I sincerely believe this pestilence will pass, and we will go on living. But, not even the angels know if the Lord is coming today or tomorrow or three weeks or a thousand years from now.

He (Jesus) which testifieth these things saith, Surely I come quickly. Amen. Even so, come, Lord Jesus (Revelation 22:20).

Are you ready?

If Jesus should come today for believers, would you be caught up in the clouds with Him?

You can make sure today. (See “Is your truth the Truth?” here.)

Gathering when you can’t

The coronavirus has changed the world’s habits and closed churches all over the planet—including ours. Spain is basically on lockdown for two weeks, maybe longer.

As I begin this post, my husband and I are listening to a wonderful message. We watched and listened to another online just before this one. It’s Sunday morning.

But, it’s not the same.

We’re at home.

The Bible says, Not forsaking the assembling of ourselves together, as the manner of some is; but exhorting one another: and so much the more, as ye see the day approaching (Hebrews 10:25).

There’s a reason God says we’re supposed to gather. Physically. Fellowship with other Christians. Singing praise to the Lord. Reaching out to non-Christians.

Today, I value that gathering even more—because we can’t.

Plan B just isn’t the same. Watching and listening to messages is good. There’s nothing wrong with it at all, especially in order to protect our congregations. The Bible’s clear, also, that we should obey the government where we live, and it has decreed that everyone should stay at home and no one should congregate. We are fine with this for two or more weeks and are thankful it isn’t this way all the time.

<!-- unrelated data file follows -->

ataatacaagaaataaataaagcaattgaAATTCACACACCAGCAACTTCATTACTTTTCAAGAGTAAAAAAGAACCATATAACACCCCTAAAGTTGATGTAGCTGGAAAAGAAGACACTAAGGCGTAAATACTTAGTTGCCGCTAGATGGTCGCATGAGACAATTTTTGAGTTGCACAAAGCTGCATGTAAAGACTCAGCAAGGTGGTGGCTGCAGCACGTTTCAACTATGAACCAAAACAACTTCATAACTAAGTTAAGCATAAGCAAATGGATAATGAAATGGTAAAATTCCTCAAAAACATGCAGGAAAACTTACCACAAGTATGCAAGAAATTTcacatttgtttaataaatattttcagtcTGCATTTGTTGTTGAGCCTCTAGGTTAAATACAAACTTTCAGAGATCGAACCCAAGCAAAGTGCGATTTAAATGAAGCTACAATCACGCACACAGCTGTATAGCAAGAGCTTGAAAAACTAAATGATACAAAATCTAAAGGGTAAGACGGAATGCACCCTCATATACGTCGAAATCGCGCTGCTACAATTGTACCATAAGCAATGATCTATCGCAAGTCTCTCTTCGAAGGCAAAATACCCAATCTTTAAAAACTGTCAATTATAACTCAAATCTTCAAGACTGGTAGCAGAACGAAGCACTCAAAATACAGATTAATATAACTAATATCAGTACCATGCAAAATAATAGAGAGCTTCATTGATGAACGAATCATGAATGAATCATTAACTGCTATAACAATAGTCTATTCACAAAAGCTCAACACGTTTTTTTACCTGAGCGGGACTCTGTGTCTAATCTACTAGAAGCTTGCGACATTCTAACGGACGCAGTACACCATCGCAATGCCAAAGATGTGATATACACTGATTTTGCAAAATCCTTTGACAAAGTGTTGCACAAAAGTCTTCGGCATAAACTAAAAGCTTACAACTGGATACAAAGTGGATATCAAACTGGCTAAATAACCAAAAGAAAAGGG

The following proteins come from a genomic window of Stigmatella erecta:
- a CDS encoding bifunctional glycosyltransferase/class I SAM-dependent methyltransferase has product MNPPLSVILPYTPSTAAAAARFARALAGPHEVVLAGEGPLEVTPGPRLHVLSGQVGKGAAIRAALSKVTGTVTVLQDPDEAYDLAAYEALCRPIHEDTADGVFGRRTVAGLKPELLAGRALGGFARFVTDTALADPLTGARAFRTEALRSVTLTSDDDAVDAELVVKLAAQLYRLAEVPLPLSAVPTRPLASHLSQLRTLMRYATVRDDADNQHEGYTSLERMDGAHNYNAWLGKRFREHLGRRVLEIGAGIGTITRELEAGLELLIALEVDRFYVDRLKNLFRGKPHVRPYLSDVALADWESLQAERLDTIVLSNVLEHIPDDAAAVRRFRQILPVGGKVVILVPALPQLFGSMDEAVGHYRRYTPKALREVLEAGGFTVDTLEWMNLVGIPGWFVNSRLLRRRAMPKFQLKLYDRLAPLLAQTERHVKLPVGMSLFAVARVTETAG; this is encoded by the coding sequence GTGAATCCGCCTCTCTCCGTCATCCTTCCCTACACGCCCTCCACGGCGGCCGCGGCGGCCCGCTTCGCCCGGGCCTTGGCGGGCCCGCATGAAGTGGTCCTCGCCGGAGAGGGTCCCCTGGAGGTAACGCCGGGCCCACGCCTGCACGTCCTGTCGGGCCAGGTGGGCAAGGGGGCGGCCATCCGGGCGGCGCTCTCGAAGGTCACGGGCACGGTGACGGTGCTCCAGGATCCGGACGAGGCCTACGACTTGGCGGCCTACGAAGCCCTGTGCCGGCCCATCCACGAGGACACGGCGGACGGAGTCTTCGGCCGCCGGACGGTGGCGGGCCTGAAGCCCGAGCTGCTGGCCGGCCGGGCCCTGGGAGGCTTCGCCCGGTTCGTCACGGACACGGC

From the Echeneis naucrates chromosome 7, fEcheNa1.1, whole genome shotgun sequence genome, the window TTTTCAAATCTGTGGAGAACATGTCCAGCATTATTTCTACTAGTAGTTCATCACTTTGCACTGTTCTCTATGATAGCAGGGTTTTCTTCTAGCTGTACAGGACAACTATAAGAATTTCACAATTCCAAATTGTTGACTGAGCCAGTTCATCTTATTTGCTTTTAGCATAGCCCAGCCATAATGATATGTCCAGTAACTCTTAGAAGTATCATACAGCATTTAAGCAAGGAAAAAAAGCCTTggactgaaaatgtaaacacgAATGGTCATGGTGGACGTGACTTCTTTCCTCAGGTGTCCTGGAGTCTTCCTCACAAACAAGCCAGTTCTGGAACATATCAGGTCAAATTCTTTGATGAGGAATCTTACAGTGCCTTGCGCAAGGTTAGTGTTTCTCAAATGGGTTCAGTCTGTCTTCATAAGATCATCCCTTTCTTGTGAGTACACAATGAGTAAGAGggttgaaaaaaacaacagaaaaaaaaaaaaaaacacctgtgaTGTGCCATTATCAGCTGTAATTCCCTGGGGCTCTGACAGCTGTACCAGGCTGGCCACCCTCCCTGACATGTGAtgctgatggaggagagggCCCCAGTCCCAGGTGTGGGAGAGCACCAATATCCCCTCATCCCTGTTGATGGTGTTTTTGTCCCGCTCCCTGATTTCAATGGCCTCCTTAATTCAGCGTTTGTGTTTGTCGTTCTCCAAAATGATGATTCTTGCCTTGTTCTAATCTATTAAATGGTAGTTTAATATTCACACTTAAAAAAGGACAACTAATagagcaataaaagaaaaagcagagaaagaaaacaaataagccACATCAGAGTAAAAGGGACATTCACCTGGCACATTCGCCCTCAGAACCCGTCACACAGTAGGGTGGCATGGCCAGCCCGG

One advantage of streaming messages is that people who don’t personally know the Lord are listening to church services. I read a note this morning from a lady who had tuned in. You never know how the Lord might use this hiatus.

And, maybe, it will teach us to value even more highly the vital assembling of God’s people.

We read of the early church, And they, continuing daily with one accord in the temple, and breaking bread from house to house, did eat their meat with gladness and singleness of heart, Praising God, and having favour with all the people. And the Lord added to the church daily such as should be saved (Acts 2:46-47).

May the Lord add to ours, too. The live-streamed evening service begins in a few minutes. We will “be there.”

How about you? How Is your church dealing with this sudden change?